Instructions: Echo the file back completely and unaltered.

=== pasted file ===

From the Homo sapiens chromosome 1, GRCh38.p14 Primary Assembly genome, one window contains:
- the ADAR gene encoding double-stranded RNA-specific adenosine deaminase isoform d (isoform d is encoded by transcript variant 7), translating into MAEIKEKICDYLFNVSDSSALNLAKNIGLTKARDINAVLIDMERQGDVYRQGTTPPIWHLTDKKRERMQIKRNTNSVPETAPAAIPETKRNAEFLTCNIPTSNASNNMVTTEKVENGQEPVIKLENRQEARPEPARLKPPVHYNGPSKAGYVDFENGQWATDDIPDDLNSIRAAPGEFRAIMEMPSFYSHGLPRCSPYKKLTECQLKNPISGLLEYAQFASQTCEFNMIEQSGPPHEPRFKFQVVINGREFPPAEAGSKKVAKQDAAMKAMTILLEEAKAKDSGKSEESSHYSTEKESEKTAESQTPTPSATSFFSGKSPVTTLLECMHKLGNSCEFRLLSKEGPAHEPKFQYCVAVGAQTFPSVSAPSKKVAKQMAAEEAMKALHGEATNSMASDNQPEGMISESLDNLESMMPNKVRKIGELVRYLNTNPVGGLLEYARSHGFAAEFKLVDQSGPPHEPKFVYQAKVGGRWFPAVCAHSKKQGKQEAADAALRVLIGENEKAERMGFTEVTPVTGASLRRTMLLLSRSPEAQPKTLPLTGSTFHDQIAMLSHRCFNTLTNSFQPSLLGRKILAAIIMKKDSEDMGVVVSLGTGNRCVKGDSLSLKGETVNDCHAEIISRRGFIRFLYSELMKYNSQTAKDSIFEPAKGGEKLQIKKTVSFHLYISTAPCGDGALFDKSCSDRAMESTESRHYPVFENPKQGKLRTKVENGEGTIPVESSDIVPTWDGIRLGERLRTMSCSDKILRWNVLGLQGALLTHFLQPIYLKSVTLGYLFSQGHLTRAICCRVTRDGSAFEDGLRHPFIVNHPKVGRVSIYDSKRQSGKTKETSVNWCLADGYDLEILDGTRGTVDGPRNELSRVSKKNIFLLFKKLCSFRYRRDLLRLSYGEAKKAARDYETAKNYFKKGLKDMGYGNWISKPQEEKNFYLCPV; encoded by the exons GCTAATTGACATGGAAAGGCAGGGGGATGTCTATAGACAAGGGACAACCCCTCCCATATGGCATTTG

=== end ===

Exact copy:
From the Homo sapiens chromosome 1, GRCh38.p14 Primary Assembly genome, one window contains:
- the ADAR gene encoding double-stranded RNA-specific adenosine deaminase isoform d (isoform d is encoded by transcript variant 7), translating into MAEIKEKICDYLFNVSDSSALNLAKNIGLTKARDINAVLIDMERQGDVYRQGTTPPIWHLTDKKRERMQIKRNTNSVPETAPAAIPETKRNAEFLTCNIPTSNASNNMVTTEKVENGQEPVIKLENRQEARPEPARLKPPVHYNGPSKAGYVDFENGQWATDDIPDDLNSIRAAPGEFRAIMEMPSFYSHGLPRCSPYKKLTECQLKNPISGLLEYAQFASQTCEFNMIEQSGPPHEPRFKFQVVINGREFPPAEAGSKKVAKQDAAMKAMTILLEEAKAKDSGKSEESSHYSTEKESEKTAESQTPTPSATSFFSGKSPVTTLLECMHKLGNSCEFRLLSKEGPAHEPKFQYCVAVGAQTFPSVSAPSKKVAKQMAAEEAMKALHGEATNSMASDNQPEGMISESLDNLESMMPNKVRKIGELVRYLNTNPVGGLLEYARSHGFAAEFKLVDQSGPPHEPKFVYQAKVGGRWFPAVCAHSKKQGKQEAADAALRVLIGENEKAERMGFTEVTPVTGASLRRTMLLLSRSPEAQPKTLPLTGSTFHDQIAMLSHRCFNTLTNSFQPSLLGRKILAAIIMKKDSEDMGVVVSLGTGNRCVKGDSLSLKGETVNDCHAEIISRRGFIRFLYSELMKYNSQTAKDSIFEPAKGGEKLQIKKTVSFHLYISTAPCGDGALFDKSCSDRAMESTESRHYPVFENPKQGKLRTKVENGEGTIPVESSDIVPTWDGIRLGERLRTMSCSDKILRWNVLGLQGALLTHFLQPIYLKSVTLGYLFSQGHLTRAICCRVTRDGSAFEDGLRHPFIVNHPKVGRVSIYDSKRQSGKTKETSVNWCLADGYDLEILDGTRGTVDGPRNELSRVSKKNIFLLFKKLCSFRYRRDLLRLSYGEAKKAARDYETAKNYFKKGLKDMGYGNWISKPQEEKNFYLCPV; encoded by the exons GCTAATTGACATGGAAAGGCAGGGGGATGTCTATAGACAAGGGACAACCCCTCCCATATGGCATTTG